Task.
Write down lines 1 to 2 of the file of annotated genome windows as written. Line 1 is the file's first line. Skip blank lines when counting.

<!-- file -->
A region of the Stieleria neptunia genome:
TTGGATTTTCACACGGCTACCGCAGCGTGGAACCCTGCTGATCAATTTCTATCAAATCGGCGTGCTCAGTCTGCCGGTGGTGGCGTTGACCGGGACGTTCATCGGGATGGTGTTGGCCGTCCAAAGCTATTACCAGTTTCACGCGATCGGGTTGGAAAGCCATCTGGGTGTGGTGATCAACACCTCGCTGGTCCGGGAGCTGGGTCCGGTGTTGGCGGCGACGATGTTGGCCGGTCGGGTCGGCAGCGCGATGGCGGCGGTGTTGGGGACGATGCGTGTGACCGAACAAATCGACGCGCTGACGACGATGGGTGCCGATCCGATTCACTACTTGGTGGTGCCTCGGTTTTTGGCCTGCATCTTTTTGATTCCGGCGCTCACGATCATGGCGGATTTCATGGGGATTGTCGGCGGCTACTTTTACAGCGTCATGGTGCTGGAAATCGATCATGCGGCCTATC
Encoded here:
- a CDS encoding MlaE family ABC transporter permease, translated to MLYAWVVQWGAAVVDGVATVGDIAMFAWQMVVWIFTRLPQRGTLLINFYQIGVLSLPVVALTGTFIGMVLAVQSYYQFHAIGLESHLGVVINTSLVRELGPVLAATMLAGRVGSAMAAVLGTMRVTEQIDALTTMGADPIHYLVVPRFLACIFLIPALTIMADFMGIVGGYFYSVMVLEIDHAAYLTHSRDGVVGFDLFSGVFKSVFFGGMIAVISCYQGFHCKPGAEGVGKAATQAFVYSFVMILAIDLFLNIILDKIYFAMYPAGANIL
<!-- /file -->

A region of the Stieleria neptunia genome:
TTGGATTTTCACACGGCTACCGCAGCGTGGAACCCTGCTGATCAATTTCTATCAAATCGGCGTGCTCAGTCTGCCGGTGGTGGCGTTGACCGGGACGTTCATCGGGATGGTGTTGGCCGTCCAAAGCTATTACCAGTTTCACGCGATCGGGTTGGAAAGCCATCTGGGTGTGGTGATCAACACCTCGCTGGTCCGGGAGCTGGGTCCGGTGTTGGCGGCGACGATGTTGGCCGGTCGGGTCGGCAGCGCGATGGCGGCGGTGTTGGGGACGATGCGTGTGACCGAACAAATCGACGCGCTGACGACGATGGGTGCCGATCCGATTCACTACTTGGTGGTGCCTCGGTTTTTGGCCTGCATCTTTTTGATTCCGGCGCTCACGATCATGGCGGATTTCATGGGGATTGTCGGCGGCTACTTTTACAGCGTCATGGTGCTGGAAATCGATCATGCGGCCTATC